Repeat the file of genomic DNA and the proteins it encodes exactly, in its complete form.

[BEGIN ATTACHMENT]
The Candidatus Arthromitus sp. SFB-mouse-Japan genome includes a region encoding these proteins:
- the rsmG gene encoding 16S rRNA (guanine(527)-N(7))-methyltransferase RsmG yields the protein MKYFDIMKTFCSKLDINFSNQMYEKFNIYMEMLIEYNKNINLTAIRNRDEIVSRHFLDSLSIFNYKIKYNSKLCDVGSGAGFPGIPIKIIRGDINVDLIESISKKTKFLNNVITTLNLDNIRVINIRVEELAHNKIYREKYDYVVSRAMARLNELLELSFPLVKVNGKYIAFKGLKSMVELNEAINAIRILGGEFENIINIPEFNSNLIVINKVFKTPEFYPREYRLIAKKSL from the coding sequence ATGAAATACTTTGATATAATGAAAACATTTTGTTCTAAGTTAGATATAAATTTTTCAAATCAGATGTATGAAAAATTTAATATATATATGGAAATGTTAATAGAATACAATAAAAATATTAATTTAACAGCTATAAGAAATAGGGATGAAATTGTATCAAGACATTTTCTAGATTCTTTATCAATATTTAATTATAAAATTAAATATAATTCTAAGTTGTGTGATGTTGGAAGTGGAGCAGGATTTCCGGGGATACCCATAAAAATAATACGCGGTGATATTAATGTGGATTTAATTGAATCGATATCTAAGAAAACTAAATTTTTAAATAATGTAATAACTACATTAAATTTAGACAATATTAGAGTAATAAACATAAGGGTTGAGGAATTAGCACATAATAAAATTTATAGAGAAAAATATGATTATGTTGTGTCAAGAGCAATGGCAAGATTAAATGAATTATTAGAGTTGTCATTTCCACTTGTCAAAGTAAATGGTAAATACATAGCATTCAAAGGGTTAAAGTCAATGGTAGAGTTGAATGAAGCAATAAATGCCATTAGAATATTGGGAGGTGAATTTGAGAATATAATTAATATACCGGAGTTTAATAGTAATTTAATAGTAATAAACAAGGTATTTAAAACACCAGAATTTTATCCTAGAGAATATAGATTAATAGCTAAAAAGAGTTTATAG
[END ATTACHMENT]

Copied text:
The Candidatus Arthromitus sp. SFB-mouse-Japan genome includes a region encoding these proteins:
- the rsmG gene encoding 16S rRNA (guanine(527)-N(7))-methyltransferase RsmG yields the protein MKYFDIMKTFCSKLDINFSNQMYEKFNIYMEMLIEYNKNINLTAIRNRDEIVSRHFLDSLSIFNYKIKYNSKLCDVGSGAGFPGIPIKIIRGDINVDLIESISKKTKFLNNVITTLNLDNIRVINIRVEELAHNKIYREKYDYVVSRAMARLNELLELSFPLVKVNGKYIAFKGLKSMVELNEAINAIRILGGEFENIINIPEFNSNLIVINKVFKTPEFYPREYRLIAKKSL from the coding sequence ATGAAATACTTTGATATAATGAAAACATTTTGTTCTAAGTTAGATATAAATTTTTCAAATCAGATGTATGAAAAATTTAATATATATATGGAAATGTTAATAGAATACAATAAAAATATTAATTTAACAGCTATAAGAAATAGGGATGAAATTGTATCAAGACATTTTCTAGATTCTTTATCAATATTTAATTATAAAATTAAATATAATTCTAAGTTGTGTGATGTTGGAAGTGGAGCAGGATTTCCGGGGATACCCATAAAAATAATACGCGGTGATATTAATGTGGATTTAATTGAATCGATATCTAAGAAAACTAAATTTTTAAATAATGTAATAACTACATTAAATTTAGACAATATTAGAGTAATAAACATAAGGGTTGAGGAATTAGCACATAATAAAATTTATAGAGAAAAATATGATTATGTTGTGTCAAGAGCAATGGCAAGATTAAATGAATTATTAGAGTTGTCATTTCCACTTGTCAAAGTAAATGGTAAATACATAGCATTCAAAGGGTTAAAGTCAATGGTAGAGTTGAATGAAGCAATAAATGCCATTAGAATATTGGGAGGTGAATTTGAGAATATAATTAATATACCGGAGTTTAATAGTAATTTAATAGTAATAAACAAGGTATTTAAAACACCAGAATTTTATCCTAGAGAATATAGATTAATAGCTAAAAAGAGTTTATAG